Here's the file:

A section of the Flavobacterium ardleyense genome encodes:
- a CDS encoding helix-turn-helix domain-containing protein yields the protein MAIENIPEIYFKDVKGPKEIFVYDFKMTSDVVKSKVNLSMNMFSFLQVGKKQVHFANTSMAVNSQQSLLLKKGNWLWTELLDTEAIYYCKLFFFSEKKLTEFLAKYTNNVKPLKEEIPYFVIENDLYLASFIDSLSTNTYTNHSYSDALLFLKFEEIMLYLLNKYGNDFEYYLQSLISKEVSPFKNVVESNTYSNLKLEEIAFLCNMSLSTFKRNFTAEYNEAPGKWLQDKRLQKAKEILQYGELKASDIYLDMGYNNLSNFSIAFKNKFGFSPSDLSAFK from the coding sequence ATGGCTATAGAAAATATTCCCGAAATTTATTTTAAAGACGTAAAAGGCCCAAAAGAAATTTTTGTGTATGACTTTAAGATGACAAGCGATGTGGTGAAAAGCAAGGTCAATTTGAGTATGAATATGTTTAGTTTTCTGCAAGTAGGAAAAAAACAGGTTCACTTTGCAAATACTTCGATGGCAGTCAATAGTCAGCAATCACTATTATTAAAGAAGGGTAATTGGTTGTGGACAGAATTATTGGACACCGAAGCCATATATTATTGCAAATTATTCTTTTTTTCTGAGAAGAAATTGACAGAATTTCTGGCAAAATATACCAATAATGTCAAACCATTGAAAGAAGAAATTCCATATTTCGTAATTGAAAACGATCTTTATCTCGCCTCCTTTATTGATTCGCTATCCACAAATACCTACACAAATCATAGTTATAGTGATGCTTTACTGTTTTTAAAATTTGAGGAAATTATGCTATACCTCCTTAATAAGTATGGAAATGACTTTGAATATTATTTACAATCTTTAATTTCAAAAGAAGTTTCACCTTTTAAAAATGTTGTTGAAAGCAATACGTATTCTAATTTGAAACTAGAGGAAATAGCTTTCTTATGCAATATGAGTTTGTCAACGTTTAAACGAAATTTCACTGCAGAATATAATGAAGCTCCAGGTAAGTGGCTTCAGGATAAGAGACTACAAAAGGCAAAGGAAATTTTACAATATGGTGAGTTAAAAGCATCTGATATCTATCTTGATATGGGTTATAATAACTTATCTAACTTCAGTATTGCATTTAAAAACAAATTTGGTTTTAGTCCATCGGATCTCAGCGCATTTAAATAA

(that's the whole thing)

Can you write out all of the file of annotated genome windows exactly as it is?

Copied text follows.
A section of the Flavobacterium ardleyense genome encodes:
- a CDS encoding helix-turn-helix domain-containing protein yields the protein MAIENIPEIYFKDVKGPKEIFVYDFKMTSDVVKSKVNLSMNMFSFLQVGKKQVHFANTSMAVNSQQSLLLKKGNWLWTELLDTEAIYYCKLFFFSEKKLTEFLAKYTNNVKPLKEEIPYFVIENDLYLASFIDSLSTNTYTNHSYSDALLFLKFEEIMLYLLNKYGNDFEYYLQSLISKEVSPFKNVVESNTYSNLKLEEIAFLCNMSLSTFKRNFTAEYNEAPGKWLQDKRLQKAKEILQYGELKASDIYLDMGYNNLSNFSIAFKNKFGFSPSDLSAFK from the coding sequence ATGGCTATAGAAAATATTCCCGAAATTTATTTTAAAGACGTAAAAGGCCCAAAAGAAATTTTTGTGTATGACTTTAAGATGACAAGCGATGTGGTGAAAAGCAAGGTCAATTTGAGTATGAATATGTTTAGTTTTCTGCAAGTAGGAAAAAAACAGGTTCACTTTGCAAATACTTCGATGGCAGTCAATAGTCAGCAATCACTATTATTAAAGAAGGGTAATTGGTTGTGGACAGAATTATTGGACACCGAAGCCATATATTATTGCAAATTATTCTTTTTTTCTGAGAAGAAATTGACAGAATTTCTGGCAAAATATACCAATAATGTCAAACCATTGAAAGAAGAAATTCCATATTTCGTAATTGAAAACGATCTTTATCTCGCCTCCTTTATTGATTCGCTATCCACAAATACCTACACAAATCATAGTTATAGTGATGCTTTACTGTTTTTAAAATTTGAGGAAATTATGCTATACCTCCTTAATAAGTATGGAAATGACTTTGAATATTATTTACAATCTTTAATTTCAAAAGAAGTTTCACCTTTTAAAAATGTTGTTGAAAGCAATACGTATTCTAATTTGAAACTAGAGGAAATAGCTTTCTTATGCAATATGAGTTTGTCAACGTTTAAACGAAATTTCACTGCAGAATATAATGAAGCTCCAGGTAAGTGGCTTCAGGATAAGAGACTACAAAAGGCAAAGGAAATTTTACAATATGGTGAGTTAAAAGCATCTGATATCTATCTTGATATGGGTTATAATAACTTATCTAACTTCAGTATTGCATTTAAAAACAAATTTGGTTTTAGTCCATCGGATCTCAGCGCATTTAAATAA